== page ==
This article by David McCune and Adam Graham-Squire is published by ProMarket. Here is an extract:
Should more cities and states adopt ranked choice voting (RCV) for municipal and state elections? Is RCV a “good” way to select election winners? These questions are not easily resolved, as the answer depends on what one wants from a voting method and whether a method’s benefits outweigh its downsides (all voting methods seemingly have downsides). Furthermore, the study of how best to select election winners is decidedly interdisciplinary, involving tools from political science, economics, mathematics, and psychology, among others. As mathematicians, we approach these questions by examining how frequently RCV’s deficiencies manifest in actual elections, where we focus on deficiencies which have historically been of interest in the mathematically oriented social choice literature.
How does RCV work? Voters cast a preference ballot where they rank candidates from first to last. If a candidate receives a majority of first-place preferences, that candidate is declared the winner. Otherwise, the voting process eliminates the candidate with the fewest first-place votes. Ballots that ranked the eliminated candidate first are then reallocated to the candidates they ranked second (or, if the candidate ranked second has previously been eliminated, are reallocated to the third candidate, etc.). The process continues in this fashion until a candidate has earned a majority of the remaining votes. RCV is commonly referred to as “instant runoff voting” because it uses preference ballots to instantaneously mimic the outcomes of potential future runoff elections, thereby saving the jurisdiction the cost and time of holding such runoffs.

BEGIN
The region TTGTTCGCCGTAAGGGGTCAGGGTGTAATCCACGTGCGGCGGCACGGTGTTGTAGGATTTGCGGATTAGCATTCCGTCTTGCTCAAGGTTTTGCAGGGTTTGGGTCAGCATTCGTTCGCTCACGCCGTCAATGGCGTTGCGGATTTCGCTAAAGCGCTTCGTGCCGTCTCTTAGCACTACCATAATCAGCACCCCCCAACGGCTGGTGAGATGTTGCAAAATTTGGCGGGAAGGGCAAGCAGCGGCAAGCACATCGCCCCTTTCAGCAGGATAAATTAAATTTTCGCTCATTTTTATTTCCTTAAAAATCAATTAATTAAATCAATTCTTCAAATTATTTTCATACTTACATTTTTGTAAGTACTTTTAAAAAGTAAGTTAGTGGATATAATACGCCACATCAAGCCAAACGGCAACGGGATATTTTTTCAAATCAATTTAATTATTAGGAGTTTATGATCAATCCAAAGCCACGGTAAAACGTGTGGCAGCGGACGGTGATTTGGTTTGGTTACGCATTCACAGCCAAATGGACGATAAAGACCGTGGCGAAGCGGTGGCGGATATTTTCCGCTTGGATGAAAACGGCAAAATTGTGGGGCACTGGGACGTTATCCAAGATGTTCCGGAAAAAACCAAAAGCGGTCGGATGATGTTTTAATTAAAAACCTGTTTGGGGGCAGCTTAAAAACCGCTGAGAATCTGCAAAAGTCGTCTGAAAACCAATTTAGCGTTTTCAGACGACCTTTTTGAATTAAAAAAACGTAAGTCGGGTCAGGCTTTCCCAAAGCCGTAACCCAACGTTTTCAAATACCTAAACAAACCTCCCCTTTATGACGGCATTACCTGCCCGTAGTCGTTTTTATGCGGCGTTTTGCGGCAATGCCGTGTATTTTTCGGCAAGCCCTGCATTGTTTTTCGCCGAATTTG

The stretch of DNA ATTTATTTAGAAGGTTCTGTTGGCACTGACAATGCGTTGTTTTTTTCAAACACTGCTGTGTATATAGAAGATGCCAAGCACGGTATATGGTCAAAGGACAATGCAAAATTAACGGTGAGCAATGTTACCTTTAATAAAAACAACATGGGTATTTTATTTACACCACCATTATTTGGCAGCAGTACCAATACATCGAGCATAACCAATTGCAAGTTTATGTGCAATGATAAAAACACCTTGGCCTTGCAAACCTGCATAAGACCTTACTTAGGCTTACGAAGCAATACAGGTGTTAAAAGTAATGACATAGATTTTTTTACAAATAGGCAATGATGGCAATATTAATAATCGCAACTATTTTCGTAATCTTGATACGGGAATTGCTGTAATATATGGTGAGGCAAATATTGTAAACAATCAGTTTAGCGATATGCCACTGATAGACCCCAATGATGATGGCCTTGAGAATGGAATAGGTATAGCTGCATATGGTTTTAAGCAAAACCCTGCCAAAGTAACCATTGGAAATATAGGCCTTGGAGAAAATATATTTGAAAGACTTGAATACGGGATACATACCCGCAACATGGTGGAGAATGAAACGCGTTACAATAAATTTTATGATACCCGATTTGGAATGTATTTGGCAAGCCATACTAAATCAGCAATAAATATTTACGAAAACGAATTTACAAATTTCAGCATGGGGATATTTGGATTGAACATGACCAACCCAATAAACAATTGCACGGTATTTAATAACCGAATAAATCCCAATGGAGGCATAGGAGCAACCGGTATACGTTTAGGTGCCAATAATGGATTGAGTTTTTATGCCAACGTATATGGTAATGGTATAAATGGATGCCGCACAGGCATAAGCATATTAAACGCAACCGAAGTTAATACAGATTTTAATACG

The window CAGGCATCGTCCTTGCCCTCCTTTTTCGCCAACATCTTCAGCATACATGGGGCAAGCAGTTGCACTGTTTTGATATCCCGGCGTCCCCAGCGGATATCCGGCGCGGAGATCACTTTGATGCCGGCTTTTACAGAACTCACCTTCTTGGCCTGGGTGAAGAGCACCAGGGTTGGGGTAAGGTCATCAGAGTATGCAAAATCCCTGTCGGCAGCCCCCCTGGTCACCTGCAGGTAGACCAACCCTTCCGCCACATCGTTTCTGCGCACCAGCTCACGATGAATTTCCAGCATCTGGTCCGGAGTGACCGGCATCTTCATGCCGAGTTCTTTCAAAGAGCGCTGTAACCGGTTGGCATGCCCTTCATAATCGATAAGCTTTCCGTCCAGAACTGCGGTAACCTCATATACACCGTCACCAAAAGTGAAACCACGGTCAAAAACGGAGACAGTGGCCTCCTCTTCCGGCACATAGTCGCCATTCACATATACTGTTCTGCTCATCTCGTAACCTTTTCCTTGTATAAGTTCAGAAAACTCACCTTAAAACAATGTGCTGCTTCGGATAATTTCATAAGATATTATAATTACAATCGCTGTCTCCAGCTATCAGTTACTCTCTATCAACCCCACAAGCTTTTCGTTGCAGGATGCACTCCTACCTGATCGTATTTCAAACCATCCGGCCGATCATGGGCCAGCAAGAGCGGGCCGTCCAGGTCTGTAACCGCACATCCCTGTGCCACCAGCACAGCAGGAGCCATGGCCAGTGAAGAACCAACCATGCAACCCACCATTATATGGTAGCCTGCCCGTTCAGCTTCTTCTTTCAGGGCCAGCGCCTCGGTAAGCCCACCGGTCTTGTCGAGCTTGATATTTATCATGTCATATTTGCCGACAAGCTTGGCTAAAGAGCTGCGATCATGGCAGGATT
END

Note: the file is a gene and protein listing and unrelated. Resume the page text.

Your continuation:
To illustrate this process, consider the table below, which contains the preference ballot information for the August 2022 Special Election for the U.S. House in Alaska. This election was the first ranked choice election for state or federal office in the state. Neglecting write-in candidates, this election contained three candidates: Republicans Nick Begich and Sarah Palin and Democrat Mary Peltola.
Read the full article here.
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